Robotics and automation isn’t new in the world of manufacturing, but the world of collaborative robots, or Cobots, are quickly gaining traction as the future of the industry. Robots are highly desired to carry out the tasks often referred to as the Four “D’s”: Dirty, Dangerous, Dear, or Dull.
While robots are essential within manufacturing, they’re often kept separate from people for protection. Cobots are different from industrial robots in many ways but the most important is that they’re designed to be able to work alongside humans, sharing a common workspace. This solves the issue of constraining robots, therefore restricting their efficiency.
Companies that look to increase their automation without requiring more physical labor look to these collaborative robotic solutions.
Cobots are surrounded by safety measures to protect workers and are secured in one place due to a shared workspace. Often these collaborative robots do work such as welding, spray painting, drilling, and other tedious assembly tasks. Cobots make automation easier than ever for businesses of all sizes.
Advantages of Collaborative Robots
Cobots are smaller and lighter than industrial robots making them a more compact solution for assembly needs.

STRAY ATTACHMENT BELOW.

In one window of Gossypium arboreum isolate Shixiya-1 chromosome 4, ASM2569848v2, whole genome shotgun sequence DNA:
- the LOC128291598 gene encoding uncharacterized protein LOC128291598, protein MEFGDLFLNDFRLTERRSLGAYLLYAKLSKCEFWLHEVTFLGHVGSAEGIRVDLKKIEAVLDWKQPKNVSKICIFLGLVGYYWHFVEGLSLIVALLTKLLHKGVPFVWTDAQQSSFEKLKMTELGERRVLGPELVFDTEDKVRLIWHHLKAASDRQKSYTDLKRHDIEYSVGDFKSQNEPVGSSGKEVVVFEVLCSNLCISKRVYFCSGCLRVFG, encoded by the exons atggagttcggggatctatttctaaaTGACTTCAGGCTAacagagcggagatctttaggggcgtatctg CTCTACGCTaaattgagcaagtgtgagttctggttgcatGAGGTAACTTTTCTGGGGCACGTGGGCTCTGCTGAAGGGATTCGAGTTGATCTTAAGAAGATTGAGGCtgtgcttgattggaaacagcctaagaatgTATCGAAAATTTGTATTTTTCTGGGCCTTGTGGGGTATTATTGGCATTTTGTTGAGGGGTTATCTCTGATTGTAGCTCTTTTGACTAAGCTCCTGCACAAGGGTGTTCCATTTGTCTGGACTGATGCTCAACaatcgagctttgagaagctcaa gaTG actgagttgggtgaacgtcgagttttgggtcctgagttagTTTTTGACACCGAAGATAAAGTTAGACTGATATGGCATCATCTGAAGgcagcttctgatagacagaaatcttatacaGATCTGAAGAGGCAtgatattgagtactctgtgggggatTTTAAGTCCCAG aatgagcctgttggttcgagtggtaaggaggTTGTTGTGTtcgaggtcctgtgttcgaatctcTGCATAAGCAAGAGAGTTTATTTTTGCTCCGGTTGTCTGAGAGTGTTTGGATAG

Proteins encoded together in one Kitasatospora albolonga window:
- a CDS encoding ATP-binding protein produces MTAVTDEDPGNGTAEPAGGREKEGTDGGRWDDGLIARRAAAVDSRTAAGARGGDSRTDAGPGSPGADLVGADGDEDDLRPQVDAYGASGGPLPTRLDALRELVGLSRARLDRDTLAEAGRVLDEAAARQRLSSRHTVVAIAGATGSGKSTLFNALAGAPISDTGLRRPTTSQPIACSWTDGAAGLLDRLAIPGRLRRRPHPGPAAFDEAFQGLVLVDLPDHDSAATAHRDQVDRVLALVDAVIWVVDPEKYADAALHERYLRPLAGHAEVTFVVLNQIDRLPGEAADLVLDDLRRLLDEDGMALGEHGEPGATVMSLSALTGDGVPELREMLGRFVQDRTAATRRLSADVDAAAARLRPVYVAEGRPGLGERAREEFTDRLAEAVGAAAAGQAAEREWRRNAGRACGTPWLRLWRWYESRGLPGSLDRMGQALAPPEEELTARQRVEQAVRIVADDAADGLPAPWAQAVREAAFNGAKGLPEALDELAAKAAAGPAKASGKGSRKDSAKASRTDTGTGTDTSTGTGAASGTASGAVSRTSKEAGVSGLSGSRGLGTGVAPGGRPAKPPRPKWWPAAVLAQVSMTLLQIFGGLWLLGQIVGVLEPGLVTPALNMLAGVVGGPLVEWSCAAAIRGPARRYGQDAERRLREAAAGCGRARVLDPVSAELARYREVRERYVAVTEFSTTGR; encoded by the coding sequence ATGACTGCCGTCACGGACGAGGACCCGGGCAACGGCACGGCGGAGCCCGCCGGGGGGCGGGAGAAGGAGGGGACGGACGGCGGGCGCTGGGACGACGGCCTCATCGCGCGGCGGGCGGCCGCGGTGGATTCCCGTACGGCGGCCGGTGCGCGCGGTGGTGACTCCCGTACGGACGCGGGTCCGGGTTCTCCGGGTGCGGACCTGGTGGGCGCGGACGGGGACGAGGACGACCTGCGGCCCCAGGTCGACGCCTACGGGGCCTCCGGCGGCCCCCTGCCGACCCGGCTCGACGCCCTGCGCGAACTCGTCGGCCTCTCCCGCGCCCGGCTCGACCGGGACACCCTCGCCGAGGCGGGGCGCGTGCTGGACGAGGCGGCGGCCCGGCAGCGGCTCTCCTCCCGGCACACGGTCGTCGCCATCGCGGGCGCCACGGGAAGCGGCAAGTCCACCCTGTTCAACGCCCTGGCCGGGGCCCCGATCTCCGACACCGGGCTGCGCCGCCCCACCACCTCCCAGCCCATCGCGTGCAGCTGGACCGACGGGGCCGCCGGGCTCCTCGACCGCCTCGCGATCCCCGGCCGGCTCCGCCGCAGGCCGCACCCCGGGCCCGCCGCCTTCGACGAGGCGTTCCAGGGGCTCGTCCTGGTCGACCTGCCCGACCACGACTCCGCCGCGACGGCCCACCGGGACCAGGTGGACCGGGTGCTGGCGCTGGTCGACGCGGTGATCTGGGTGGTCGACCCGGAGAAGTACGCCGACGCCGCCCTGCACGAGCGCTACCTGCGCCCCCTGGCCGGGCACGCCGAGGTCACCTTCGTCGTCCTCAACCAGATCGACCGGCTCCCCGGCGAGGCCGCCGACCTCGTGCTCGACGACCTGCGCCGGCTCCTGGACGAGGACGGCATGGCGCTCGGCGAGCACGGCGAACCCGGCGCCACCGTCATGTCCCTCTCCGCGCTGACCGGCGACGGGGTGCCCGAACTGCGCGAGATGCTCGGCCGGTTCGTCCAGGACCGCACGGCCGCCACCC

Cobots have a wide range of safety features so they can work alongside people without risk and without safety fencing. They are secured in one space with major safety capabilities to protect workers. Four major safety aspects that these collaborative robots carry are safety monitored stops, speed and separation monitoring, power and force limiting, and hand guiding for programming. While emergency stop buttons can be found on these machines, the robot arms will stop just by moving your hand.
Using Cobots to carry out repetitive work reduces strain on employees, allowing them to perform other tasks such as inspections. Using collaborative robots also lessens the loads employees have to physically move. Collaborative robots can move between 10 – 35 kg, far greater the amount than the average human.
Collaborative robots can reduce errors causing more consistent quality. Good programming is essential for this aspect. Once a program is implemented – they will continue to work along the same route using the same force every day.
Cobots aim to assist the workforce, lessen the load on employees, and help bridge the gap between humans and automation. Companies who view the adoption of Cobots as assistance and not employee replacement tend to garner more faith with their workforce.
Learn more about Cobots, automation, and assembly by attending WESTEC.